Monthly Feature Poem
- 2014 Val Vallis Award Winner: ‘Not Axe Nor Fox’
- Review Short: David Stavanger’s The Special
- Review Short: Geoff Goodfellow’s Opening the Windows to Catch the Sea Breeze
- Emily Bitto Reviews Judith Beveridge
- Submission to Cordite 49: OBSOLETE Open!
- Review Short: Ainslee Meredith’s Pinetorch and Joel Ephraims’s Through the Forest
- Kim Cheng Boey Reviews Eileen Chong
- Review Short: Nandi Chinna’s Swamp: Walking the Wetlands of the Swan Coastal Plain
- Cassandra Atherton Reviews Anne Elvey
- Three Poems by Andrei Filimonov
- COLLABORATION Editorial
- In Collaboration
- José Kozer’s ‘Wherein it is seen how buried always inside me is a Jew’ in English and Spanish
- Marilyne Bertoncini’s ‘The Night of Lilac’
- Two Translations of Robyn Rowland in Turkish
- Three Translations of Alfonsas Nyka-Niliūnas
- Three Poems by Uwe Kolbe
- John Kendall Hawkins Reviews Poetic Revolutionaries: Intertextuality and Subversion
- Three Poems by Rabindranath Tagore
- Aaron Mannion Reviews An Anthology of Modern Irish Poetry
- Justin Clemens Reviews Poetry and the Trace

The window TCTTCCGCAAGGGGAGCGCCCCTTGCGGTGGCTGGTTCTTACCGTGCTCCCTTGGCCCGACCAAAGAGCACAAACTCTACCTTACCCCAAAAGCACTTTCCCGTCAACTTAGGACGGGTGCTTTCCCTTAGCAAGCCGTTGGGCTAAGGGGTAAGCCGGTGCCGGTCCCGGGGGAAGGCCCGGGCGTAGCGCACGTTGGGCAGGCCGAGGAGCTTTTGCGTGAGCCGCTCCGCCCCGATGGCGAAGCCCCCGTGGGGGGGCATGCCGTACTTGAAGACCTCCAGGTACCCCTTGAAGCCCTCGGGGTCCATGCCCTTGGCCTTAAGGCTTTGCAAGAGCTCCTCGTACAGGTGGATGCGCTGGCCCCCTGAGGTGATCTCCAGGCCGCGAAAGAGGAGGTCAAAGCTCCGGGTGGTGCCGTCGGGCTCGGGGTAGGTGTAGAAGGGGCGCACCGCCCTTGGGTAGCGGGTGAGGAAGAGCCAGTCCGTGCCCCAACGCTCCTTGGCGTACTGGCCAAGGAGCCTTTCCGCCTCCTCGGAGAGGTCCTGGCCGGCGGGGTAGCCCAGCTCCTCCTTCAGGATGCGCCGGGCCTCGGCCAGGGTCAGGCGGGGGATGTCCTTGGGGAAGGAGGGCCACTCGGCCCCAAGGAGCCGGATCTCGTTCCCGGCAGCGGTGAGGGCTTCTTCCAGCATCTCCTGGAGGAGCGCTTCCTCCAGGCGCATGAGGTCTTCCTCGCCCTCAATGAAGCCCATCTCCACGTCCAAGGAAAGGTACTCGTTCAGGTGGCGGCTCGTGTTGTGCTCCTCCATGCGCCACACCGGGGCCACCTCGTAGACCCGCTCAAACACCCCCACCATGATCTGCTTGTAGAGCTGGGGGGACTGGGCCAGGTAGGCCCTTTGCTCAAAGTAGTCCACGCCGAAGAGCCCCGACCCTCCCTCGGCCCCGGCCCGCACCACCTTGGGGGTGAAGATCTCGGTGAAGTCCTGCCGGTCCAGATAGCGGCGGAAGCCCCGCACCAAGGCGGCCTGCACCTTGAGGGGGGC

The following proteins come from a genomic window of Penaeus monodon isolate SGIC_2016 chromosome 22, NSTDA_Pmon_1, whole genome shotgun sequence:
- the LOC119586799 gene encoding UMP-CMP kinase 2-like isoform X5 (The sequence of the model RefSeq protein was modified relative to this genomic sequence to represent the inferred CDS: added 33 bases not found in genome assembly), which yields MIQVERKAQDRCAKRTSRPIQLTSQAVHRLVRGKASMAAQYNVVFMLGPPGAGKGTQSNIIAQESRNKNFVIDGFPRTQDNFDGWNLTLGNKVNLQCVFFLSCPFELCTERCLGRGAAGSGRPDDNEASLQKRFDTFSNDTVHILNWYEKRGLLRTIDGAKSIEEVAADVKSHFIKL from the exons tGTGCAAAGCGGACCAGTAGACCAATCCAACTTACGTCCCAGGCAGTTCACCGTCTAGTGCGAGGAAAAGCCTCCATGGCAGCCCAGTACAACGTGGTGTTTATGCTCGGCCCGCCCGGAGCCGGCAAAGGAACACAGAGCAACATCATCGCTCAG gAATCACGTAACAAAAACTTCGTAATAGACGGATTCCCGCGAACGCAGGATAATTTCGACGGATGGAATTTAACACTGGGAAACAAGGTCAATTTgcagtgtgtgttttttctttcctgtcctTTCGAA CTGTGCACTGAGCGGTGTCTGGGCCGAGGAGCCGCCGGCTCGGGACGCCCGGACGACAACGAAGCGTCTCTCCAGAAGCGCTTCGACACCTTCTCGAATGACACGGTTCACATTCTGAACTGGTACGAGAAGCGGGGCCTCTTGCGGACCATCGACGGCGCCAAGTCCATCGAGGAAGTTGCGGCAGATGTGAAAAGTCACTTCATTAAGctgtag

- Two Poems by Alla Gorbunova
- Three Poems by Menno Wigman
- Five Poems from Sergej Timofejev
- Paul Magee Interviews Forrest Gander
- James Merrill House and Its Disembodied Transmissons
- Velimir Khlebnikov and ‘Displacement’ as Poetics
Melbourne-based Benjamin Laird writes computer programs and electronic poetry, which he discusses here in the first of a new, occasional blog series looking at the writing practice of contemporary Australian poets.
Cordite 36: Electronica has been a fascinating and challenging issue to put together. It contains forty new poems, fifteen spoken word tracks, a dozen features and, for the first time, a selection of multimedia or ‘e-lit’ works. Bringing together these disparate types of content raises an interesting question for Cordite as an online journal. Have we finally broken through that invisible barrier between ‘text-based journal’ and ‘online journal of electronic literature’?
Talan Memmott is Assistant Professor of digital media and culture in the Digital Culture and Communications program at Blekinge Institute of Technology and an internationally known practitioner of electronic literature and digital art with a practice ranging from experimental video to digital performance applications and literary hypermedia. In June 2011 I met with Talan to discuss the history of beehive Hypertext Hypermedia Literary Journal, which he founded and edited.
Mezangelle poetry is a form of electronic code poetry popularized by the avatarised avant-gardist, Australian multimedia artist Mez Breeze, a.k.a. Mez, a.k.a. Netwurker. The word mezangelle is adjective, noun and verb: mezangelle can refer to or describe the language in …